Wisconsin Governor Tony Evers Makes Visit to Wisconsin Black Historical Society Museum Alongside Black and Latino Male Achievement Students

Students Experiencing Their History

The Black and Latino Male Achievement (BLMA) is a program run through Milwaukee Public Schools (MPS) that’s working to improve the outcomes of Black and Latino male students to succeed. Several MPS students involved with BLMA were invited to the Wisconsin Historical Society Museum alongside Governor Tony Evers to learn about Black history in Wisconsin and beyond.

Dominis Banks is one of the BLMA students who visited the museum. BLMA has Banks improve as a student and explore his options after high school. He’s aiming to become an orthodontist. 

“I would like to gain more knowledge about my people because today, we young people really don’t know a lot about our ancestors,” Banks said about the importance of the Wisconsin Historical Society Museum.

Wisconsin Governor Tony Evers and Wisconsin Historical Society Museum Founder Clayborn Benson with students in Milwaukee.
Wisconsin Governor Tony Evers and Wisconsin Historical Society Museum Founder Clayborn Benson with students in Milwaukee. (Picture by Maria Peralta-Arellano/Carvd N Stone)

The Founder of the Wisconsin Historical Society Museum Clayborn Benson taught the BLMA students and Gov. Evers about topics like historical figures in Milwaukee who fought for equality within the city and the Black Cross Nurses. The Black Cross Nurses aided their communities during the tuberculosis crisis and promoted good health among those they served. This information can be found in a new exhibit at the museum.

The BLMA program helps students to develop a critical understanding of their cultural history. The museum tour gave students a chance to learn and ask questions about history they’re not typically exposed to in a traditional classroom. Johnal Davis is also a part of BLMA and he enjoyed his time at the museum.

“This is my first time here, they tell you a lot about history and are very informative about the Black community and Black people,” said Davis. “It brings togetherness. It’s a learning standpoint for me too because I’m learning about the Governor and him learning about Black people and Black heritage.”

Gov. Evers in the Community 

The Governor is a self-proclaimed history buff and found something new to pique his interest around every corner of the Wisconsin Historical Society Museum. The visit with MPS students marked Gov. Evers’ first time seeing the Wisconsin Historical Society Museum in person.

“In some respects, it’s kind of overwhelming there’s so much important stuff here…[but] it’s a history people like me have never seen and we have to make sure that everyone understands the history of Blacks in this state,” said Gov. Evers.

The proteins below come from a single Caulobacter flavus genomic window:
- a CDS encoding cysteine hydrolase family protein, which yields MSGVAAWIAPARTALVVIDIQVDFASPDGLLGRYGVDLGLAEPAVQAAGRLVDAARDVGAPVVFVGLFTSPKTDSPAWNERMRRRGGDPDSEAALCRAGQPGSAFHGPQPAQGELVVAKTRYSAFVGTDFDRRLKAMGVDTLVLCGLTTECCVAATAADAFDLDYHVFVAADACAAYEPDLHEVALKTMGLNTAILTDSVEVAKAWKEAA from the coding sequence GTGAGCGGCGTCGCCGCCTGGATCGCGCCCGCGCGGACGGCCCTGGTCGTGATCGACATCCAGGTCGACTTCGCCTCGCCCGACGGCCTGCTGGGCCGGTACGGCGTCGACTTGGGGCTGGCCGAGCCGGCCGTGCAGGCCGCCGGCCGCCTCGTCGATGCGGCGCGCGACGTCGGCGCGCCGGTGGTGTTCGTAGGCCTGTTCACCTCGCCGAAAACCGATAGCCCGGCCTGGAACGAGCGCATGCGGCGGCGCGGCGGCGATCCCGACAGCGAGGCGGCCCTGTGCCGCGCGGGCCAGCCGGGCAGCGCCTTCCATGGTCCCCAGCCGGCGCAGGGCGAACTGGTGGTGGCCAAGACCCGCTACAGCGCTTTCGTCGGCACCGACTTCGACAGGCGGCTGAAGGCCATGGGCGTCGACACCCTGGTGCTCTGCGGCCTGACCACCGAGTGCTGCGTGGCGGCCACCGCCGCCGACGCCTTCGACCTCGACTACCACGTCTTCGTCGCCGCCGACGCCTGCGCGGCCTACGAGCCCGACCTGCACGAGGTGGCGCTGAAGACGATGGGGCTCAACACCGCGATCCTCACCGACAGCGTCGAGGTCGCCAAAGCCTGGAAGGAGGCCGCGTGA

Evers came to the museum to commemorate Black History Month.

The Thoughts of Clayborn Benson 

The Black Historical Society was founded 36 years ago. Starting as a news cameraman in his early days, Benson found the need for a historical society. He acquired an old public library to transform it into the place of his dreams.

The museum’s doors opened in 1988. The organization is run by Benson, his daughter, and a crew of volunteers wanting to help operate the building. The collections inside are mostly donated by community members looking for a place to put their history on display. 

“We wanted students to experience it number one and experience history they wouldn’t actually get to see, but we also wanted them to meet the Governor,” said Benson. ”We also wanted the Governor to visit the museum and see what the museum is about.” 

The opportunity offered perspective on how all people and communities have been touched by Black History. The presence of Gov. Evers was impactful for Benson, an action that brings hope that the Governor will continue to fight for funding historical societies across the state. 

“It’s a good feeling. He seemed genuinely interested. He didn’t see it as a Black thing alone because it was not a Black thing. It’s about Milwaukee and Wisconsin and this nation’s history. It included Europeans. It included white people,” said Benson. “I didn’t have to say that [because] he knew it was about the history of the state and why it was important.”

For Benson, the mission is to spread knowledge and to share it with as many people as he can. The Wisconsin Historical Society Museum is hoping to expand in the future to give a greater look at Black history in the state. 

Maria Peralta-Arellano is a Milwaukee-native journalist who focuses on sharing news from her local communities. She dedicates her work to accessibility and producing bilingual coverage focused on arts, culture, and politics. She looks to explore her community through a journalistic and creative lens.

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